On Wednesday 5th April 1815, the volcano Tambora on the Indonesian island of Sumbawa erupted with a cataclysmic explosion. Despite the intensity of the initial eruption, Tambora continued to eject lesser amounts of lava and ash over the next four days, followed by a second, even larger explosion on 10th April. In the immediate area, about 12,000 people were killed by falling rocks, showers of ash and red-hot lava, as well as pyroclastic flows – rivers of lava flowing so fast that not even modern vehicles can outrun.
Image of the crater of Tambora taken from the Space Shuttle Endeavour in May 1992. Courtesy of NASA via Wikimedia Commons.
The loss of life on Sumbawa was just the beginning of the tragedy. The cloud of dust and ash was so thick that it blotted out the sun. As a witness in eastern Java recorded in May 1815, ‘From the 5th to the 18th of the last month the Sun was not distinctly perceived, and if his rays occasionally penetrated they appeared as observed through a thick mist.’ The blotting out of the sun in the surrounding area was hardly surprising since the Tambora eruption blew over 150 cubic kilometres [36 cubic miles] of material into the atmosphere – many times more than in the famous explosion of Krakatoa (also in Indonesia) in 1883. In fact, Tambora is the largest volcanic explosion in recorded history. The resulting cloud of debris, as well as the various gases released in the explosion, gradually thinned out and floated at the mercy of the currents in the atmosphere. It took a year for the cloud to drift to the northern hemisphere, and it gave rise to the appalling weather of 1816 and beyond.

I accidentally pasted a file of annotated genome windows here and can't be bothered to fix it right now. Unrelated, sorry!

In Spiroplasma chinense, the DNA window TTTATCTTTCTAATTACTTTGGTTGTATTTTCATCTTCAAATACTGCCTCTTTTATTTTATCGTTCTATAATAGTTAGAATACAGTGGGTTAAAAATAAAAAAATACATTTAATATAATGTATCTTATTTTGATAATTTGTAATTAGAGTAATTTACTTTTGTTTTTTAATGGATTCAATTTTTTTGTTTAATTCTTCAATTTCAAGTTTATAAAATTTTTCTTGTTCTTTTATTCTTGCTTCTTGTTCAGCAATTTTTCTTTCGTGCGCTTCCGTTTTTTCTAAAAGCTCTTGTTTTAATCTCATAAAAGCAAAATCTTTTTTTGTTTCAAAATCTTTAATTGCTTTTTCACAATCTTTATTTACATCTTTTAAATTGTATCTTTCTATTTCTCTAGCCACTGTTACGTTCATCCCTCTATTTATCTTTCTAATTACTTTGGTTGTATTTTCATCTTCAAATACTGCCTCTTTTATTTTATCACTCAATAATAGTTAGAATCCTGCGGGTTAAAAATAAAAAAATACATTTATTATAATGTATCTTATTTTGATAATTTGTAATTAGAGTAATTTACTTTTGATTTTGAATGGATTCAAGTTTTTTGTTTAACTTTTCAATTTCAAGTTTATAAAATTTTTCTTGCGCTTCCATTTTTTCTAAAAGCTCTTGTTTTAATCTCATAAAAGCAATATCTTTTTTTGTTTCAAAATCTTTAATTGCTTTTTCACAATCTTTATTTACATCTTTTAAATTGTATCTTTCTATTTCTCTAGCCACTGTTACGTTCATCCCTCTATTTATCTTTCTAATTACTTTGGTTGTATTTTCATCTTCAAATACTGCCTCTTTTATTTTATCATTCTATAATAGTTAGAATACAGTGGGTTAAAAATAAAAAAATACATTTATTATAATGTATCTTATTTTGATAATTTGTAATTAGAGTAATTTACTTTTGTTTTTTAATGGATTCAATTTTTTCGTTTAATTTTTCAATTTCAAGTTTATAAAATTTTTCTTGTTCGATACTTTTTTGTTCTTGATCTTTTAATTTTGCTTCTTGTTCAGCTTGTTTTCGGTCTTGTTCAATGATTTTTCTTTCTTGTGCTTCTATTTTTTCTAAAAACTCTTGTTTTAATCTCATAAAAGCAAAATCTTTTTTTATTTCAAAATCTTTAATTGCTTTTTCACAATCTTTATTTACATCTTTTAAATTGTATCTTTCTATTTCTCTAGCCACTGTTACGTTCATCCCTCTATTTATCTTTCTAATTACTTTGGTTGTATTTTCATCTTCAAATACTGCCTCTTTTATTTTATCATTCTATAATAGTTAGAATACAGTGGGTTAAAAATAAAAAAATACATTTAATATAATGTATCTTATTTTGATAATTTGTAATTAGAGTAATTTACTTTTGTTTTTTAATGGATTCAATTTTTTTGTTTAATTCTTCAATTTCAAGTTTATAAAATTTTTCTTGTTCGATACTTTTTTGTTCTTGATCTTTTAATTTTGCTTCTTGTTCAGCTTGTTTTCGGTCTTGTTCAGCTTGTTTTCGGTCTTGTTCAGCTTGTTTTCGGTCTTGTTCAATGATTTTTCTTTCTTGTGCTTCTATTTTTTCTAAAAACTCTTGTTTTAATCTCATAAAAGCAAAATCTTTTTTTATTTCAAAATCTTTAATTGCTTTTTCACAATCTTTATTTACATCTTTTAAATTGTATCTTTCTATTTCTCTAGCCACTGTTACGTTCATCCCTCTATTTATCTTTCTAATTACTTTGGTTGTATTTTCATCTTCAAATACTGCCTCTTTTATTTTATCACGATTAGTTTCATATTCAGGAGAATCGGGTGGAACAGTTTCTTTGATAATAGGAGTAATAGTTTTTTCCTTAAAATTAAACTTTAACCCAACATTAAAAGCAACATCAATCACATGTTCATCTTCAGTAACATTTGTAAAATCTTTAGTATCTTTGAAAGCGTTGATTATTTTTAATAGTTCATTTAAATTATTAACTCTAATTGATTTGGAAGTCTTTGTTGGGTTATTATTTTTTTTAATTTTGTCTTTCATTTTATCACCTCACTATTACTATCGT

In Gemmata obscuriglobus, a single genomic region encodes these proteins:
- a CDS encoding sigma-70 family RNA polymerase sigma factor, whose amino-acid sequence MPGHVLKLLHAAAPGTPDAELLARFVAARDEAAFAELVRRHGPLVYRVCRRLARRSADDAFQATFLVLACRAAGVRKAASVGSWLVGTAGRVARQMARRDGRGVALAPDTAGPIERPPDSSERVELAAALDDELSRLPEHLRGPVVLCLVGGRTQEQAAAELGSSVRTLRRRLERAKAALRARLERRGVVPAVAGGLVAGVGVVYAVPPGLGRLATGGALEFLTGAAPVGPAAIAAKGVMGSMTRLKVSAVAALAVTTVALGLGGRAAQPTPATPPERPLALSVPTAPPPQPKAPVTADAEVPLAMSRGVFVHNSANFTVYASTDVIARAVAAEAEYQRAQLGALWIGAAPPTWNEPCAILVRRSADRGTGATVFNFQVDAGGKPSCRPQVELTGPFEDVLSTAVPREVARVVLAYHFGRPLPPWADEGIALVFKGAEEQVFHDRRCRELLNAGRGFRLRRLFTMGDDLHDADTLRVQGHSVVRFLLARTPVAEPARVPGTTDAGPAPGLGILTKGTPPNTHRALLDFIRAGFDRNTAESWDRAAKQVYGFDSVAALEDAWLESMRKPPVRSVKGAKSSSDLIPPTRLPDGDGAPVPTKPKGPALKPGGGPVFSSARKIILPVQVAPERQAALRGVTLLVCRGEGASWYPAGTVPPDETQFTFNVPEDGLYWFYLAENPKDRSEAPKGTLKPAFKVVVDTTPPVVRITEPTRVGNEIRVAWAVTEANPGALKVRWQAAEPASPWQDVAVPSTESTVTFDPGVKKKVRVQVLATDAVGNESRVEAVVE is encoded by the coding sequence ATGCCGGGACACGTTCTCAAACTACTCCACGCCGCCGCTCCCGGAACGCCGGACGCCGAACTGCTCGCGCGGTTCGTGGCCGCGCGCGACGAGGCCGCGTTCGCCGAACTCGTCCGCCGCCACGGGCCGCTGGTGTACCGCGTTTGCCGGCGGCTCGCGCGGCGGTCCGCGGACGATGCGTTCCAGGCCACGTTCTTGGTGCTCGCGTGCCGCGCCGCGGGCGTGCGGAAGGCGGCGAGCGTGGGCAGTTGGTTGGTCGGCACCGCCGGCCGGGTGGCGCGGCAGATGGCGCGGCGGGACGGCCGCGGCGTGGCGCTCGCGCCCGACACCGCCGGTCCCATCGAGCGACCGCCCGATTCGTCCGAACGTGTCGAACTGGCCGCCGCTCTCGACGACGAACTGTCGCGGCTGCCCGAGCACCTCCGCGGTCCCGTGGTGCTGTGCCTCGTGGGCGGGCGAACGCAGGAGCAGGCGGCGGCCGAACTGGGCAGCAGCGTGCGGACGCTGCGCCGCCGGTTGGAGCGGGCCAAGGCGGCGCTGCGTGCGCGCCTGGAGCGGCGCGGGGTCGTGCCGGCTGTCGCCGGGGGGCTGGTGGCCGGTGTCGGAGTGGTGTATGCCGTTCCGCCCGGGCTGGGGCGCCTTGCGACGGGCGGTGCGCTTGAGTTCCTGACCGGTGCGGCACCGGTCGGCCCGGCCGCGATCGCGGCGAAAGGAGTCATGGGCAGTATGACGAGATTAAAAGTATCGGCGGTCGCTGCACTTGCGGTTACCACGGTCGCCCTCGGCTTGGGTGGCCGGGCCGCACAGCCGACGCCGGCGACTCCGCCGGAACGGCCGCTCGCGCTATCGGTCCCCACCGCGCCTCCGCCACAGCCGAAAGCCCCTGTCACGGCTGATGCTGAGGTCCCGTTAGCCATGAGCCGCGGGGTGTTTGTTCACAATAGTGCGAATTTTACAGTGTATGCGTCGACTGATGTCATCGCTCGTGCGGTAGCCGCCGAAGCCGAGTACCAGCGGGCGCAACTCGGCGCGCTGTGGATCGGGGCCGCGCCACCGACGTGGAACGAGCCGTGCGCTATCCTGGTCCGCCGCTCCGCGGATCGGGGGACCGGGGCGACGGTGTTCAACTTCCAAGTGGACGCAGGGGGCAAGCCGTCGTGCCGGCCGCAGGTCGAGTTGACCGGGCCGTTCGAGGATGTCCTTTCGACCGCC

Changes in climate continued for several years, and although the weather improved, the suffering of the people continued. It would be decades before the disastrous summer of 1816 would be scientifically explained, but it soon gathered names that passed into folklore. In America it was often called ‘Poverty Year’, ‘The Year There Was No Summer’ and ‘Eighteen Hundred and Froze to Death’, in Germany it was called ‘The Year of the Beggar’ and elsewhere in Europe, where famine and disease led to many riots, it was blamed on the wars that had just ended and so was called ‘Napoleonic Weather’. In Britain it was simply remembered as ‘The Year Without a Summer’.